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Supreme Court Refuses to Hear Texas Same-Sex Benefits Case

In what will be seen by many as a victory for the Christian right and a blow to the LGBTQ community, the U.S. Supreme Court let a challenge go forward this week to Houston’s practice of providing benefits such as health insurance to the same-sex spouses of city employees, leaving intact a Texas Supreme Court decision that calls the policy into question. The order does not force the city to change its policy or preclude the nation’s highest court from taking up the dispute later.

The Houston case began in 2013 when Jack Pidgeon, a local Christian pastor, and Larry Hicks, an accountant, sued the city after Annise Parker, a Democrat who was Houston’s first openly gay mayor, gave municipal spousal benefits such as health insurance and life insurance to same-sex married couples.

Pidgeon and Hicks, backed by state Republican leaders, argued that providing benefits violated the Texas constitution and state and local laws against same-sex marriage. A state trial court initially sided with them, but after the 2015 Obergefell decision which legalized same sex marriage federally, an appeals court reversed that ruling.

Lawyers for Pidgeon and Hicks then argued to the state Supreme Court that the Obergefell ruling should be interpreted narrowly and did not require states to give taxpayer subsidies to same-sex couples any more than the U.S. Supreme Court’s 1973 Roe v. Wade decision legalizing abortion required states to subsidize abortions.

In June, the Texas Supreme Court threw out the ruling favoring Houston, siding with Pidgeon and Hicks and agreeing that the Obergefell decision “did not hold that states must provide the same publicly funded benefits to all married persons,” and remanded the case back to the trial court to allow them to make their arguments again. Pidgeon and Hicks went even further in their argument, arguing that same sex couples do not have a “fundamental right” to receive government-subsidized spousal benefits and that it is “perfectly constitutional” to extend benefits to some married couples and deny them to others.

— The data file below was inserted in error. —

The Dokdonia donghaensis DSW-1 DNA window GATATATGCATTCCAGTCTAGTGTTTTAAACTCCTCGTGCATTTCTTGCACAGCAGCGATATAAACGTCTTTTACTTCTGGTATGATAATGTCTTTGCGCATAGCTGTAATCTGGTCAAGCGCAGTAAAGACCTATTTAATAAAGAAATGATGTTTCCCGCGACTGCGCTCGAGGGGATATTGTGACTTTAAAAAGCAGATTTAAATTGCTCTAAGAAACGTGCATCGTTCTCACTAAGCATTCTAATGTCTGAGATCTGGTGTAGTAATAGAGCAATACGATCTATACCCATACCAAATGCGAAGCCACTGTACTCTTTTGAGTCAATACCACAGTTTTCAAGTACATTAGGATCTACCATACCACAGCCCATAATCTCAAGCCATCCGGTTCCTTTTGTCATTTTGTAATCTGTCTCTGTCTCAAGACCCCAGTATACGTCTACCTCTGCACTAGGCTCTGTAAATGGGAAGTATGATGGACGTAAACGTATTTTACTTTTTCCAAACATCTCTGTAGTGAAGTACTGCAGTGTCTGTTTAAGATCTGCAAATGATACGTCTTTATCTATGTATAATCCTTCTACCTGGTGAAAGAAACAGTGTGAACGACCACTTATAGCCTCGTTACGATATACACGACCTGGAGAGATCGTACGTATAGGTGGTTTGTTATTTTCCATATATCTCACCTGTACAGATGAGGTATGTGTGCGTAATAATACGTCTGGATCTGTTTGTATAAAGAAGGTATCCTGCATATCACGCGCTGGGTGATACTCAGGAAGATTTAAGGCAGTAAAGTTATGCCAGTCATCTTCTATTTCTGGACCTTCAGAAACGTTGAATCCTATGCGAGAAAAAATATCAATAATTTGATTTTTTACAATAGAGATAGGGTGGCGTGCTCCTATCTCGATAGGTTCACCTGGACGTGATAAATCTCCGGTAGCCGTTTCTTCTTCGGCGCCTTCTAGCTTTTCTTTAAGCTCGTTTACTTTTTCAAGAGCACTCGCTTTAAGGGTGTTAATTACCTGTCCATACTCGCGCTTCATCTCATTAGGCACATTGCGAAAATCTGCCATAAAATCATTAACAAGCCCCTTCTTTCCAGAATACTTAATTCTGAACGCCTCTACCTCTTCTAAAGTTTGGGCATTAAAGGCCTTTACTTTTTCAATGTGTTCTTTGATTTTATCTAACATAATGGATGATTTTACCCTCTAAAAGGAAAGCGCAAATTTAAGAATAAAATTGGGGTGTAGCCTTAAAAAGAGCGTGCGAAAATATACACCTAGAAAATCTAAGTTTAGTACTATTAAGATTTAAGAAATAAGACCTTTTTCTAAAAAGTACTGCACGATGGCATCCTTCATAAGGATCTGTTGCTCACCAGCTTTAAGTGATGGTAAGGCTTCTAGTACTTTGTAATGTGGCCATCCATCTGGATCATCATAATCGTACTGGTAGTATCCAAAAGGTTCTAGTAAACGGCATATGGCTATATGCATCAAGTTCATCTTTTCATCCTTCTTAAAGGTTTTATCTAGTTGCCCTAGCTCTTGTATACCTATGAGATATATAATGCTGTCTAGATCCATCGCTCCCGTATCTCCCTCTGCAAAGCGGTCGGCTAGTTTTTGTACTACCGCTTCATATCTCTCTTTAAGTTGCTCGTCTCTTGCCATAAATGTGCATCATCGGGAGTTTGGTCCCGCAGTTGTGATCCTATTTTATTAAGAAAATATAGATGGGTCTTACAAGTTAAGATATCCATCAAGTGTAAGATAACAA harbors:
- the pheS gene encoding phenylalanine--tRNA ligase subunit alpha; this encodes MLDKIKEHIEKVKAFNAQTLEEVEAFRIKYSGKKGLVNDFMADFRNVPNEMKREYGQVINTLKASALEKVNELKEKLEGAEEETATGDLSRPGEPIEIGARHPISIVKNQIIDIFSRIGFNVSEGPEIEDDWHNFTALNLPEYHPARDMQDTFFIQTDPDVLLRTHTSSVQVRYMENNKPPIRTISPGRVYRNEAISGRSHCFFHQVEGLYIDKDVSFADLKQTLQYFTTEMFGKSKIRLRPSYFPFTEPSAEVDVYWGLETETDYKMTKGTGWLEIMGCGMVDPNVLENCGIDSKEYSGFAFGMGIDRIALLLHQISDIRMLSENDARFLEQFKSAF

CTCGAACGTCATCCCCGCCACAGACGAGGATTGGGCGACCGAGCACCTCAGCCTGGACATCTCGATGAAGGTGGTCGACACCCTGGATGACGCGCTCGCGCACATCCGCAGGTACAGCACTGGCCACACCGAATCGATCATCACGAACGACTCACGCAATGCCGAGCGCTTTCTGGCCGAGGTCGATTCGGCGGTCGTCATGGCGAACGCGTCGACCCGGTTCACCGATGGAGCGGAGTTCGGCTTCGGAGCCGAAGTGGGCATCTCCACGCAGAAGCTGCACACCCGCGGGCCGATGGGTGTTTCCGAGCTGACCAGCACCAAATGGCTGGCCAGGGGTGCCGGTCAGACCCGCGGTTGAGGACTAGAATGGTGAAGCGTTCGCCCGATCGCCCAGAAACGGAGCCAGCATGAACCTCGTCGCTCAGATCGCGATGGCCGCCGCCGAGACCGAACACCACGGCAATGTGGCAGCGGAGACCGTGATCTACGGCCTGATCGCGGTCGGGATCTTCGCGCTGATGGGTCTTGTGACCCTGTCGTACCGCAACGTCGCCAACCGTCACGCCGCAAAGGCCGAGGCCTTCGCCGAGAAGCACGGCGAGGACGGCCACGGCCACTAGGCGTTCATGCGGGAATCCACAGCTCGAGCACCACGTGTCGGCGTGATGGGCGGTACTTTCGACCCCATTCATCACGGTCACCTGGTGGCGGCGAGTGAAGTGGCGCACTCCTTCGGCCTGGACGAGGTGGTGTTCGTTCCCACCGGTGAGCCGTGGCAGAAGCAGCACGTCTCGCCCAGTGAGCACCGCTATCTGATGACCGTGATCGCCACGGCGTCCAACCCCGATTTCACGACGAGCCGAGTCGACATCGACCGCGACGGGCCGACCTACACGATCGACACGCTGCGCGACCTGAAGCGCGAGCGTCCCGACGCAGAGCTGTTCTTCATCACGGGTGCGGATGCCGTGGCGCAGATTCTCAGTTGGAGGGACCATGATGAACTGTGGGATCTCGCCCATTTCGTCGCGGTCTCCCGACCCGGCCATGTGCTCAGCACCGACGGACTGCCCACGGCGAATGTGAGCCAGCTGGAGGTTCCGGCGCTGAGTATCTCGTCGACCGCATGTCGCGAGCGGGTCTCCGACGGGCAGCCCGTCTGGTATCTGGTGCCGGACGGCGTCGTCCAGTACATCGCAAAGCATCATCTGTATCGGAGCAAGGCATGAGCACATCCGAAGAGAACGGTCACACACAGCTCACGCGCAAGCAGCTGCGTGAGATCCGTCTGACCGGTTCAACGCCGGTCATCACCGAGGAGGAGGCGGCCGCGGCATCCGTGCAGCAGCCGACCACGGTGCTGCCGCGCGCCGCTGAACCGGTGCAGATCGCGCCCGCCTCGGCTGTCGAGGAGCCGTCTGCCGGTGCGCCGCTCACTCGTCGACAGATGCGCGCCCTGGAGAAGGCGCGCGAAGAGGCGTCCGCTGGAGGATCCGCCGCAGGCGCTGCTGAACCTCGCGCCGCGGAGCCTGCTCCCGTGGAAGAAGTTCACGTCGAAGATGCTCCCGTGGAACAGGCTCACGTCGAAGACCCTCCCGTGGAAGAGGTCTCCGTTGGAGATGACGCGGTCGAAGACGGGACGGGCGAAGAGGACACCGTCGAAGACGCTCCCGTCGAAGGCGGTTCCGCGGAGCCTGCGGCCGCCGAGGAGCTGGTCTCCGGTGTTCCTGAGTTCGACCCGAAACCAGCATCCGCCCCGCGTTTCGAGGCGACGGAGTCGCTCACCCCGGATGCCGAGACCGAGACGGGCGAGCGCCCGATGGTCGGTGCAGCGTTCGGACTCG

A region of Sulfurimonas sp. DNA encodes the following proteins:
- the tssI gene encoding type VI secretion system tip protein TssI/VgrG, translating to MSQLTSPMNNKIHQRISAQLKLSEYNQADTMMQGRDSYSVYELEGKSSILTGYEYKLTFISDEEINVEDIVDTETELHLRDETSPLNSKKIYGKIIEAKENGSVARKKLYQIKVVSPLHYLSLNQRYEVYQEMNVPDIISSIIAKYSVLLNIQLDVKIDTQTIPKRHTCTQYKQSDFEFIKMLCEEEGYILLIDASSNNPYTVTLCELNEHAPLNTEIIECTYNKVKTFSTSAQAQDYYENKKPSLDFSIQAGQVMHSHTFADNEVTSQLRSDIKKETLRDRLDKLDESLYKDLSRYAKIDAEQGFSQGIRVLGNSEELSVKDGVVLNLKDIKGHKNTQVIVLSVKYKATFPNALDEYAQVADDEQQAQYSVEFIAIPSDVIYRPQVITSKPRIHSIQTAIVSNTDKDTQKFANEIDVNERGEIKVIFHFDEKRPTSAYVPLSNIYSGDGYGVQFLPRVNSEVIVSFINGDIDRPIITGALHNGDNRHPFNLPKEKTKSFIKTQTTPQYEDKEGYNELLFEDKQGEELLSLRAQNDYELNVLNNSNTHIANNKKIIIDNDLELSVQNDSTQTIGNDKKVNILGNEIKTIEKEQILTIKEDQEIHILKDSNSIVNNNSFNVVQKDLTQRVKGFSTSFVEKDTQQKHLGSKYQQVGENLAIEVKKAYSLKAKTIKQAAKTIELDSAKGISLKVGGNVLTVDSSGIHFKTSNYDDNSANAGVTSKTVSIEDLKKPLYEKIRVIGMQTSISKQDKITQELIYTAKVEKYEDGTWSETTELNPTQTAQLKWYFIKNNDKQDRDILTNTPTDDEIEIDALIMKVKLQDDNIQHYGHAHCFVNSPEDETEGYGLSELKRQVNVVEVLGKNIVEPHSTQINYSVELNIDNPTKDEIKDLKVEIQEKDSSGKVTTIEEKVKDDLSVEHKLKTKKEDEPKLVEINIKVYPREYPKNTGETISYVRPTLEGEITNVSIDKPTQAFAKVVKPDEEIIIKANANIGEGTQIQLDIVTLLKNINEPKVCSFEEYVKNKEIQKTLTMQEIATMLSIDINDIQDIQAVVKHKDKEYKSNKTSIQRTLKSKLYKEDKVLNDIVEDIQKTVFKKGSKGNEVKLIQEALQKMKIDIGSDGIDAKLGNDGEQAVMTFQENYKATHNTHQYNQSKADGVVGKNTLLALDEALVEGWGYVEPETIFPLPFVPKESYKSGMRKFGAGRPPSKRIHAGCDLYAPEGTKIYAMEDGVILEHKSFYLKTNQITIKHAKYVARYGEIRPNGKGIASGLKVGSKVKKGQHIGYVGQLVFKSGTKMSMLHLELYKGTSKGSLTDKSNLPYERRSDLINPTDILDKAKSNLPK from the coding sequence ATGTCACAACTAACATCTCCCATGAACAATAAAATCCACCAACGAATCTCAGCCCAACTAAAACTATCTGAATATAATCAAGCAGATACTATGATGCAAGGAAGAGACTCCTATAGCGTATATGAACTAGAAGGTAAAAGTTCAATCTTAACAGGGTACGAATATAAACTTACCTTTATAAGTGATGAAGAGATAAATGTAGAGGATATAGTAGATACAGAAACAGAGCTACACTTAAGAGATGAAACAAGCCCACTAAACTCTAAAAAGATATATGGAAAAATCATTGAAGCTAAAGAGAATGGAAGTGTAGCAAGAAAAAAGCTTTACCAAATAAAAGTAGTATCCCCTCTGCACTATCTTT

The current Houston Mayor, democrat Sylvester Turner, appealed to the U.S. Supreme Court in June, saying the dispute had already been settled because the Obergefell ruling extended to married same-sex couples the “constellation of benefits that the states have linked to marriage.” (1)

The case will now proceed in a Texas state court, which could decide to stop the benefits offered by the fourth most populous U.S. city to same sex couples. Such a ruling again could be appealed to the nation’s top court. In the meantime, Houston and other municipalities in Texas, including Dallas and Austin, intend to provide the same benefits to same-sex couples that they provide to heterosexual couples until ordered to do otherwise by the Courts.

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